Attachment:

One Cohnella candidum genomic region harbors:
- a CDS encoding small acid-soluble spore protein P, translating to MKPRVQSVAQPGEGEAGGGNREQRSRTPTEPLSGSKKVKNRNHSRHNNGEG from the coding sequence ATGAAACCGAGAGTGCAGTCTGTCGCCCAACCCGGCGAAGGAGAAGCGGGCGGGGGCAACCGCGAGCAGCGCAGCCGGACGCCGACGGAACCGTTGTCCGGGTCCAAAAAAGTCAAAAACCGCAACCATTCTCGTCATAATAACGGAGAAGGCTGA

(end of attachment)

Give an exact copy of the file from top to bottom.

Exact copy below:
One Cohnella candidum genomic region harbors:
- a CDS encoding small acid-soluble spore protein P, translating to MKPRVQSVAQPGEGEAGGGNREQRSRTPTEPLSGSKKVKNRNHSRHNNGEG from the coding sequence ATGAAACCGAGAGTGCAGTCTGTCGCCCAACCCGGCGAAGGAGAAGCGGGCGGGGGCAACCGCGAGCAGCGCAGCCGGACGCCGACGGAACCGTTGTCCGGGTCCAAAAAAGTCAAAAACCGCAACCATTCTCGTCATAATAACGGAGAAGGCTGA